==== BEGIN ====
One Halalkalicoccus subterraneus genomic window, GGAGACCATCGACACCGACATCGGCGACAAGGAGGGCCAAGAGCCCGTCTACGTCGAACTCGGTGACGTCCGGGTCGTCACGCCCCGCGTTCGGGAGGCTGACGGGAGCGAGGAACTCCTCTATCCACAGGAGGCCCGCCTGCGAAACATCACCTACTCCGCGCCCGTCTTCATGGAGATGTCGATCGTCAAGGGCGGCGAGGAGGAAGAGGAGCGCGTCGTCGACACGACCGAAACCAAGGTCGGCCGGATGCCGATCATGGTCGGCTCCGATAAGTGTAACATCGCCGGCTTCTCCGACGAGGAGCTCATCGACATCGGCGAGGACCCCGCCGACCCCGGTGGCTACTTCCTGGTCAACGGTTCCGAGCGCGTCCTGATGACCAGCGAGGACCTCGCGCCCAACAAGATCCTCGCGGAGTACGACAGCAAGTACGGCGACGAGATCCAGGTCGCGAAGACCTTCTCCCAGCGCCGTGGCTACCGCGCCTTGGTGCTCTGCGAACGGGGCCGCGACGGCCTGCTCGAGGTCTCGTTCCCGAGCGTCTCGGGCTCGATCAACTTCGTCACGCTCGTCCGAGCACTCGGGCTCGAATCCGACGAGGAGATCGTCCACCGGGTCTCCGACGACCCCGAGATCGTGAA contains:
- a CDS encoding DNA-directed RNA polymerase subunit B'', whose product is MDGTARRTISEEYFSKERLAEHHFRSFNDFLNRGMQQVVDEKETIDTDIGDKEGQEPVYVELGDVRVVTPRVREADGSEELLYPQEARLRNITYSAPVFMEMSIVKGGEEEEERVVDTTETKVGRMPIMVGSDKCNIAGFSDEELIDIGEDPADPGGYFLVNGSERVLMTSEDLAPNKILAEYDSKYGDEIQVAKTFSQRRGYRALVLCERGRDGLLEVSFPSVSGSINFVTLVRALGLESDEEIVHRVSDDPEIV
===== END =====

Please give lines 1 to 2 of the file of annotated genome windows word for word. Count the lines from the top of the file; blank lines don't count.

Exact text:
One Halalkalicoccus subterraneus genomic window, GGAGACCATCGACACCGACATCGGCGACAAGGAGGGCCAAGAGCCCGTCTACGTCGAACTCGGTGACGTCCGGGTCGTCACGCCCCGCGTTCGGGAGGCTGACGGGAGCGAGGAACTCCTCTATCCACAGGAGGCCCGCCTGCGAAACATCACCTACTCCGCGCCCGTCTTCATGGAGATGTCGATCGTCAAGGGCGGCGAGGAGGAAGAGGAGCGCGTCGTCGACACGACCGAAACCAAGGTCGGCCGGATGCCGATCATGGTCGGCTCCGATAAGTGTAACATCGCCGGCTTCTCCGACGAGGAGCTCATCGACATCGGCGAGGACCCCGCCGACCCCGGTGGCTACTTCCTGGTCAACGGTTCCGAGCGCGTCCTGATGACCAGCGAGGACCTCGCGCCCAACAAGATCCTCGCGGAGTACGACAGCAAGTACGGCGACGAGATCCAGGTCGCGAAGACCTTCTCCCAGCGCCGTGGCTACCGCGCCTTGGTGCTCTGCGAACGGGGCCGCGACGGCCTGCTCGAGGTCTCGTTCCCGAGCGTCTCGGGCTCGATCAACTTCGTCACGCTCGTCCGAGCACTCGGGCTCGAATCCGACGAGGAGATCGTCCACCGGGTCTCCGACGACCCCGAGATCGTGAA contains:
- a CDS encoding DNA-directed RNA polymerase subunit B'', whose product is MDGTARRTISEEYFSKERLAEHHFRSFNDFLNRGMQQVVDEKETIDTDIGDKEGQEPVYVELGDVRVVTPRVREADGSEELLYPQEARLRNITYSAPVFMEMSIVKGGEEEEERVVDTTETKVGRMPIMVGSDKCNIAGFSDEELIDIGEDPADPGGYFLVNGSERVLMTSEDLAPNKILAEYDSKYGDEIQVAKTFSQRRGYRALVLCERGRDGLLEVSFPSVSGSINFVTLVRALGLESDEEIVHRVSDDPEIV